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Supplements Edaravone in the Treatment of Amyotrophic Lateral Sclerosis: Efficacy and Access to Therapy - A Roundtable Discussion
Edaravone in the Treatment of Amyotrophic Lateral Sclerosis: Efficacy and Access to Therapy - A Roundtable Discussion
Benjamin Rix Brooks, MD; James A. Jorgenson, MS, RPh, FASHP; Barbara J. Newhouse, MS, BSW; Jeremy M. Shefner, MD, PhD; and Wendy Agnese, PharmD
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Edaravone in the Treatment of Amyotrophic Lateral Sclerosis: Efficacy and Access to Therapy - A Roundtable Discussion Appendix
Benjamin Rix Brooks, MD; James A. Jorgenson, MS, RPh, FASHP; Barbara J. Newhouse, MS, BSW; Jeremy M. Shefner, MD, PhD; and Wendy Agnese, PharmD

Edaravone in the Treatment of Amyotrophic Lateral Sclerosis: Efficacy and Access to Therapy - A Roundtable Discussion Appendix

Benjamin Rix Brooks, MD; James A. Jorgenson, MS, RPh, FASHP; Barbara J. Newhouse, MS, BSW; Jeremy M. Shefner, MD, PhD; and Wendy Agnese, PharmD
APPENDIX I. Development and Clinical Relevance of ALSFRS-R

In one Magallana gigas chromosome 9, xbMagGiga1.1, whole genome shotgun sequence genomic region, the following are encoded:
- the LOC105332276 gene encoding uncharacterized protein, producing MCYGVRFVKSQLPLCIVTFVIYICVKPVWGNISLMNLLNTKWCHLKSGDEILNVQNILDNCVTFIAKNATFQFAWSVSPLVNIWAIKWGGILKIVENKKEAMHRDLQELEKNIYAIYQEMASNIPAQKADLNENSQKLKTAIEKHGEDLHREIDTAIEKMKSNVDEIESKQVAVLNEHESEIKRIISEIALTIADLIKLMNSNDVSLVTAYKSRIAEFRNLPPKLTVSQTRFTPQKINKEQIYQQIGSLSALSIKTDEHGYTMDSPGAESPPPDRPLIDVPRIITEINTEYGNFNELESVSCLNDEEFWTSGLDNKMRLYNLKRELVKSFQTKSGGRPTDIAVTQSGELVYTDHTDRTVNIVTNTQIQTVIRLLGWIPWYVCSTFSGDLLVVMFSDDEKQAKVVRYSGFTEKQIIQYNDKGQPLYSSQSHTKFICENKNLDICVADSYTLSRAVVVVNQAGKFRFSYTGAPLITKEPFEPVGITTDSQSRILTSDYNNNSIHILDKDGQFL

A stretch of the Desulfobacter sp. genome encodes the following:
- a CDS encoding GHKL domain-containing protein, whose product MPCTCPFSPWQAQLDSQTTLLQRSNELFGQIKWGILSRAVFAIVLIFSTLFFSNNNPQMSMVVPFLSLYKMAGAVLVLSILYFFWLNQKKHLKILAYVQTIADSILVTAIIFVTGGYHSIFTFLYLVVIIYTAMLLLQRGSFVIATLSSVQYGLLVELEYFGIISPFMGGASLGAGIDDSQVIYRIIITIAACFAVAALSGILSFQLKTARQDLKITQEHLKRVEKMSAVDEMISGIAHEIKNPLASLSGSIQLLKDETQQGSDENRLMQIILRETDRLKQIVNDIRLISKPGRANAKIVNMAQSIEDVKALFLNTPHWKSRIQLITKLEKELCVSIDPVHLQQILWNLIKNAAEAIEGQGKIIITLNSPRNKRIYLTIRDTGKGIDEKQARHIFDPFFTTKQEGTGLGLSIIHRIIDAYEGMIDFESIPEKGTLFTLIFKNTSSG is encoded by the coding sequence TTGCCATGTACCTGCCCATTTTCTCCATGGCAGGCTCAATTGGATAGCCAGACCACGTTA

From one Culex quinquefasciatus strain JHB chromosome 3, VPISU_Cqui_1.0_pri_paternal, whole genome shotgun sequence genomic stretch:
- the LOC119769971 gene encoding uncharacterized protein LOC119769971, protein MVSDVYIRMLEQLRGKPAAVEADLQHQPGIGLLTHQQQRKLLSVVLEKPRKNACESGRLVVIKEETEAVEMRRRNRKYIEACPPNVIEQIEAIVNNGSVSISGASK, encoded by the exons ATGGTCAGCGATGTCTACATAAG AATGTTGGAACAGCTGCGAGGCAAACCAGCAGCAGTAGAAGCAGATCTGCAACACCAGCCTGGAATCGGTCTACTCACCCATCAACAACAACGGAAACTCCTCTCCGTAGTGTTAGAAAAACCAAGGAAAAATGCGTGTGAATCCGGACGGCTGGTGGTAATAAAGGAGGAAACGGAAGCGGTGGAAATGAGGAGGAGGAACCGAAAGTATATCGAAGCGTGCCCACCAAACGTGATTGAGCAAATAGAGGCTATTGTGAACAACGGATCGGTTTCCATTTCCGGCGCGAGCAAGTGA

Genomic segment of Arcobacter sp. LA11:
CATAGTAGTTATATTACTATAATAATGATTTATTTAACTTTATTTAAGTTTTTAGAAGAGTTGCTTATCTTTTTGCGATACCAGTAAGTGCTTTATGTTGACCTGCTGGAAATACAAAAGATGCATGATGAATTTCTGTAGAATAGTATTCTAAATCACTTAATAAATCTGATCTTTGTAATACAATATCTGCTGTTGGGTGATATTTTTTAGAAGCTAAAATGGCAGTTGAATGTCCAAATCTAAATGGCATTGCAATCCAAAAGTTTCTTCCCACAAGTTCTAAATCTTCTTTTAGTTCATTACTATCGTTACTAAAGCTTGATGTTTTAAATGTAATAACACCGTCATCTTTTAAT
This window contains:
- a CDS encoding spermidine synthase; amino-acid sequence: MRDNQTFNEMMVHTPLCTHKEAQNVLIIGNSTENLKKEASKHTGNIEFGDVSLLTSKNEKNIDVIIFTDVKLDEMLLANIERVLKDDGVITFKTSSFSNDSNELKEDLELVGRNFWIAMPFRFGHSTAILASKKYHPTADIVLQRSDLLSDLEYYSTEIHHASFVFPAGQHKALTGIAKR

The original Amyotrophic Lateral Sclerosis Functional Rating Scale (ALSFRS), developed in the 1990s, was designed as a clinical tool to help with the clinical assessment of patients with ALS.44,45 Prior to the development of the original version of the ALSFRS, several instruments for measuring disease status and progression in ALS were used in clinical trials and practice, such as the Norris scale, Baylor scale, and Tufts Quantitative Neuromuscular Examination. However, these metrics failed to consider all areas of functionality that may be impacted by ALS.25 The developers of the ALSFRS sought to create a scale that was easy to use and assessed multiple clinically relevant factors, including a patient’s ability to conduct activities of daily living (ADLs).25 The original ALSFRS, like the later revised version, was a questionnaire-based scale that measured physical function in carrying out ADLs of patients with ALS.25 It posed a series of questions regarding a patient’s ability to carry out functions in 4 domains: gross motor tasks, fine motor tasks, bulbar function, and respiratory function.25